Monet Venice Painting Could Top $45 Million at London Sale
This morning (January 8) Sotheby’s announced a blockbuster consignment for its evening sale of Impressionist and modern art in London on February 3. Claude Monet‘s Le Grand Canal (1908), which has been on loan to the National Gallery for the past eight years, is set to hit the auction block with an estimate of $30.6–$45.9 million (£20–30 million). The consignor is not identified but the work is listed as coming from a “private collection.”
Given the attention from this morning’s New York Times story, the painting is the subject of a Sotheby’s direct guarantee, as well as a third-party guarantee, known as an “irrevocable bid” in which a bidder outside of Sotheby’s assumes risk in return for sharing in any potential upside if the lot performs well (see: “New Wave of Auction Guarantees Hastens Market Bubble“).
The work was painted during a three-month trip Monet took to Venice in 1908—the year of one of the first biennales in the sinking city—and executed during a period widely considered the peak of his career. According to Sotheby’s, it was on December 19, 1908, a few days after the artist returned to Paris, that gallery Bernheim-Jeune acquired 28 of his 37 paintings depicting views of Venice, though Monet kept the pictures in his studio in order to put on final touches. Three years later, in 1911, Monet agreed on a date for an exhibition of the works, and the show, “Claude Monet Venise,” was held the following summer.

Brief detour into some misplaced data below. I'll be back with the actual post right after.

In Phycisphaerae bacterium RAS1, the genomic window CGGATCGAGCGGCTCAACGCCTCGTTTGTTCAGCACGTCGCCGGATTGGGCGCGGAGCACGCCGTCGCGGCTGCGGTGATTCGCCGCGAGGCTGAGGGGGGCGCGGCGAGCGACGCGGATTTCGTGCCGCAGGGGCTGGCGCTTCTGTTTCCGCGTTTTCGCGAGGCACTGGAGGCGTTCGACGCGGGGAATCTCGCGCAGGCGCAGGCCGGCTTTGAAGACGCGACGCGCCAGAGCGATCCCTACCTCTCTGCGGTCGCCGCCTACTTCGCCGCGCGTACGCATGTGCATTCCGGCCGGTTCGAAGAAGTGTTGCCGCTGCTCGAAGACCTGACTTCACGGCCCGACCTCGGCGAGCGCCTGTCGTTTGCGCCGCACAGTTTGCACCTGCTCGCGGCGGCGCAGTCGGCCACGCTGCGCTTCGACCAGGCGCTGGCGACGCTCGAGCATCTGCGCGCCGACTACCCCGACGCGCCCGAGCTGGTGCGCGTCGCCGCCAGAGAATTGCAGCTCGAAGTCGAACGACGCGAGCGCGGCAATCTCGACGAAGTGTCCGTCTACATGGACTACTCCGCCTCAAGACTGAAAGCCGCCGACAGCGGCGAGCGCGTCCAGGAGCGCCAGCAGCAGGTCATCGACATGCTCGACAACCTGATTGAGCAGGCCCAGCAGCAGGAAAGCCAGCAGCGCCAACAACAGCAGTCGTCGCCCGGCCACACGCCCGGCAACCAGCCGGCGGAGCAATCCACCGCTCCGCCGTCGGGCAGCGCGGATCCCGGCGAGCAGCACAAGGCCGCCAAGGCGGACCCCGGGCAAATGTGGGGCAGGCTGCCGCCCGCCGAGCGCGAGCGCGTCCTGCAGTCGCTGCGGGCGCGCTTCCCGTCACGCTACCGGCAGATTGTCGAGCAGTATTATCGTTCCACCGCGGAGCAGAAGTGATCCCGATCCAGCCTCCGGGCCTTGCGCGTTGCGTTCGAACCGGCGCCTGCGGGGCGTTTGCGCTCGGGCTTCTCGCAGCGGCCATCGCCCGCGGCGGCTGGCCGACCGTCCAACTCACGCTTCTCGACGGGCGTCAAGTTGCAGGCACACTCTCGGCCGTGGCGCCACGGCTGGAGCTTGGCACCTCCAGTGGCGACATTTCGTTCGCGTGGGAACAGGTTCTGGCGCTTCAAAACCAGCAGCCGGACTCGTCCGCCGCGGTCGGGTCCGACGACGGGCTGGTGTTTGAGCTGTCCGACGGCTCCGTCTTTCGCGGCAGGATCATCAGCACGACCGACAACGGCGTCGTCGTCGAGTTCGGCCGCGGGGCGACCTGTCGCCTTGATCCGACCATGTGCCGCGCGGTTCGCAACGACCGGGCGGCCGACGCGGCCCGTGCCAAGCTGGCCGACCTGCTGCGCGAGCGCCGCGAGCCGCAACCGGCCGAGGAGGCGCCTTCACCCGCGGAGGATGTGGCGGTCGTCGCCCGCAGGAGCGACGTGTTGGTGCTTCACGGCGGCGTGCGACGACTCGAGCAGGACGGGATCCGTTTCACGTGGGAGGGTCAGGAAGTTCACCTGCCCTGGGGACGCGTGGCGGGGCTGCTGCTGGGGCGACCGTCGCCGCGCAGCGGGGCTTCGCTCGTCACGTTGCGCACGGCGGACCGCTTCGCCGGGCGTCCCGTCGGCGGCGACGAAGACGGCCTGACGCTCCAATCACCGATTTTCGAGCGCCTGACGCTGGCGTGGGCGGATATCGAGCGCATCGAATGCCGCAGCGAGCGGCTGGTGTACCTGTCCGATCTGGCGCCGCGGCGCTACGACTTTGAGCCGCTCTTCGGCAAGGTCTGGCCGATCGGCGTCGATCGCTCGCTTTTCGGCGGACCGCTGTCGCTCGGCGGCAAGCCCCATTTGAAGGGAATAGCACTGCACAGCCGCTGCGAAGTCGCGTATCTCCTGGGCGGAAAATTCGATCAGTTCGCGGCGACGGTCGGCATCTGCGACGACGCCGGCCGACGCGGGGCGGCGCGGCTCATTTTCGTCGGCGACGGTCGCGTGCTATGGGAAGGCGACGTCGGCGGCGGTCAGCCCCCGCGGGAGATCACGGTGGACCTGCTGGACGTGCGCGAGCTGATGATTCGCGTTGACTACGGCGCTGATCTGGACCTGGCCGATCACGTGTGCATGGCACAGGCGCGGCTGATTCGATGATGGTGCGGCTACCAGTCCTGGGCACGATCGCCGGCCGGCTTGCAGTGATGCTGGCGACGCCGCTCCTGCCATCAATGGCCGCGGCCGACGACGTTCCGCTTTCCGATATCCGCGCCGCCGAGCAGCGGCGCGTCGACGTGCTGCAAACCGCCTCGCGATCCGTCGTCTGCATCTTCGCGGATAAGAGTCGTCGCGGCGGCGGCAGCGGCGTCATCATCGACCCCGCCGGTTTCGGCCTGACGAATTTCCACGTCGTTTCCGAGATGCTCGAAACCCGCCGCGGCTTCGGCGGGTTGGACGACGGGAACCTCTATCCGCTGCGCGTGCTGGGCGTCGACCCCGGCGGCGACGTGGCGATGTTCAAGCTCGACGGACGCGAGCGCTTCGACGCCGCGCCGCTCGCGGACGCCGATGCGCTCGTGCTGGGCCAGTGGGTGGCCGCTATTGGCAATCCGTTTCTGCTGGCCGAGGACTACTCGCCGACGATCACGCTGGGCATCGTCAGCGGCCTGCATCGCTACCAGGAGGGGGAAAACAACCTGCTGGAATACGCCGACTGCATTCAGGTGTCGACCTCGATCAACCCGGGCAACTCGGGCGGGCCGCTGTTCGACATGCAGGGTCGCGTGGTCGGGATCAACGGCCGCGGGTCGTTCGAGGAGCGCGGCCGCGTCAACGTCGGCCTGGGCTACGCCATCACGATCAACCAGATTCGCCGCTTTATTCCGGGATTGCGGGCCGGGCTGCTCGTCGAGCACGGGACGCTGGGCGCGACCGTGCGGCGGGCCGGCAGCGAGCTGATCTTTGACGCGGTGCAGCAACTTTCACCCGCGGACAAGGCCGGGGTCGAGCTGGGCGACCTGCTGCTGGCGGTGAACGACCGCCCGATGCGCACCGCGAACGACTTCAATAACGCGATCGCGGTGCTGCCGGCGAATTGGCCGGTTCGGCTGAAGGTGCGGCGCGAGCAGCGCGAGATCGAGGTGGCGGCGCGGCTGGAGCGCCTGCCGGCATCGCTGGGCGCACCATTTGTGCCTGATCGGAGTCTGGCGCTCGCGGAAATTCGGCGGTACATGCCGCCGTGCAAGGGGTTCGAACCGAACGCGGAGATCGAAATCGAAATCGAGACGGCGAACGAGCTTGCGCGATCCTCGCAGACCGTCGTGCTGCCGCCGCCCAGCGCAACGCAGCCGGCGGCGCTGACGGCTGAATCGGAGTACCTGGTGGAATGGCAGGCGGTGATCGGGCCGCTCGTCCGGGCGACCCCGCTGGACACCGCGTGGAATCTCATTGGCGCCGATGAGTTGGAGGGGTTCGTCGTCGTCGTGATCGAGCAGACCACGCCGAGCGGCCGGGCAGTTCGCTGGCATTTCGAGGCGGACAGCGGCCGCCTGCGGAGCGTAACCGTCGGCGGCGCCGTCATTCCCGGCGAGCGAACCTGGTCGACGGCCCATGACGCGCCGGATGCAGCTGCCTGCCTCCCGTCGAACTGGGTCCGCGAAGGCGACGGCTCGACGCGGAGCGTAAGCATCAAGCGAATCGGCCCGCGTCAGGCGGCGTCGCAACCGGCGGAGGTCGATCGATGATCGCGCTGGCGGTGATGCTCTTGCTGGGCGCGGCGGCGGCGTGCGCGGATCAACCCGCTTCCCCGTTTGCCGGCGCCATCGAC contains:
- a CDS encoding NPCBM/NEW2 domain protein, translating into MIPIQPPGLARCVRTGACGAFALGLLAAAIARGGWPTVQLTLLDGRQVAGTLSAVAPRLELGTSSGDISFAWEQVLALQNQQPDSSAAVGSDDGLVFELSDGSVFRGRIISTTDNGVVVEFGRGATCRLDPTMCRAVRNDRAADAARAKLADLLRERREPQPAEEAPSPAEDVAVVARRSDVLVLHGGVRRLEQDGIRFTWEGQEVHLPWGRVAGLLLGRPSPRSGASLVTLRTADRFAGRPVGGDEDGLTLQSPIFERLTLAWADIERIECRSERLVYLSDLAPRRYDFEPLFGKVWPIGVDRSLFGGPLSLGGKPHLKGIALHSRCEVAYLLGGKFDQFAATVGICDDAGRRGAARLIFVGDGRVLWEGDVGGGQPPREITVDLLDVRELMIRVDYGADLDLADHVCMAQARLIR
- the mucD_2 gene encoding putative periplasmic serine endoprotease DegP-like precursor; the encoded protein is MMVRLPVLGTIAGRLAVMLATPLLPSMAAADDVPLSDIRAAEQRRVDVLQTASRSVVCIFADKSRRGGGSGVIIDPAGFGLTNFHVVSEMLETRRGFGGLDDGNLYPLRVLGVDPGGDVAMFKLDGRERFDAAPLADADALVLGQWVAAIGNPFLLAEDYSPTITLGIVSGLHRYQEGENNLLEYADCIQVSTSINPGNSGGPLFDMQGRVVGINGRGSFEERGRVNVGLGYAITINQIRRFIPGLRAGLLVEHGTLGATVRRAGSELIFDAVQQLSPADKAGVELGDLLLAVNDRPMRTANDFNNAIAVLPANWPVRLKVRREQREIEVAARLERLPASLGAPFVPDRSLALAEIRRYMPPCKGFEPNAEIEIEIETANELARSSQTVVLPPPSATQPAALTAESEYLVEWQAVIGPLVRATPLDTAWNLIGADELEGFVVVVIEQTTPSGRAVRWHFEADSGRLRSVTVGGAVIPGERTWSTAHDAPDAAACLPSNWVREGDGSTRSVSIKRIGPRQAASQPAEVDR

A year later, Le Grand Canal was acquired by a New Orleans sugar magnate named Hunt Henderson, who was considered one of the most important collectors of the American South in the early 20th century.
Helena Newman, co-head of Impressionist and modern art worldwide, noted that the market for Monet “has now reached an all-time point of strength, with bidders coming from four times as many countries as a decade ago.” The painting is currently in Asia. It was on view in Taipei yesterday (January 7) and will be in Hong Kong from January 9–12. It will be in New York from January 21 to 23 and then return to London right before the sale.
Follow artnet News on Facebook:
Want to stay ahead of the art world? Subscribe to our newsletter to get the breaking news, eye-opening interviews, and incisive critical takes that drive the conversation forward.